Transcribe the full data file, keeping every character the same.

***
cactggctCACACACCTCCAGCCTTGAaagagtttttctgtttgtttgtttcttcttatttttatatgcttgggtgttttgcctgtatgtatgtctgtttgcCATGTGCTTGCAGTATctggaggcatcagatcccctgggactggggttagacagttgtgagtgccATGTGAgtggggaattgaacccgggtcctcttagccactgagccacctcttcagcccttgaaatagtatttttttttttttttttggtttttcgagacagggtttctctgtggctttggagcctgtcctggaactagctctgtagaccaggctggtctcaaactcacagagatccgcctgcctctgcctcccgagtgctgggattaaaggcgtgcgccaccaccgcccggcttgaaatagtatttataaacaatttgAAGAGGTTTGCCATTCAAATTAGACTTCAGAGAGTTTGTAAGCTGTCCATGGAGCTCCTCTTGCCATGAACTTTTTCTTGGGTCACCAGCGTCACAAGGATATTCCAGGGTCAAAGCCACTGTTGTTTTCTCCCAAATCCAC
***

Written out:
cactggctCACACACCTCCAGCCTTGAaagagtttttctgtttgtttgtttcttcttatttttatatgcttgggtgttttgcctgtatgtatgtctgtttgcCATGTGCTTGCAGTATctggaggcatcagatcccctgggactggggttagacagttgtgagtgccATGTGAgtggggaattgaacccgggtcctcttagccactgagccacctcttcagcccttgaaatagtatttttttttttttttttggtttttcgagacagggtttctctgtggctttggagcctgtcctggaactagctctgtagaccaggctggtctcaaactcacagagatccgcctgcctctgcctcccgagtgctgggattaaaggcgtgcgccaccaccgcccggcttgaaatagtatttataaacaatttgAAGAGGTTTGCCATTCAAATTAGACTTCAGAGAGTTTGTAAGCTGTCCATGGAGCTCCTCTTGCCATGAACTTTTTCTTGGGTCACCAGCGTCACAAGGATATTCCAGGGTCAAAGCCACTGTTGTTTTCTCCCAAATCCAC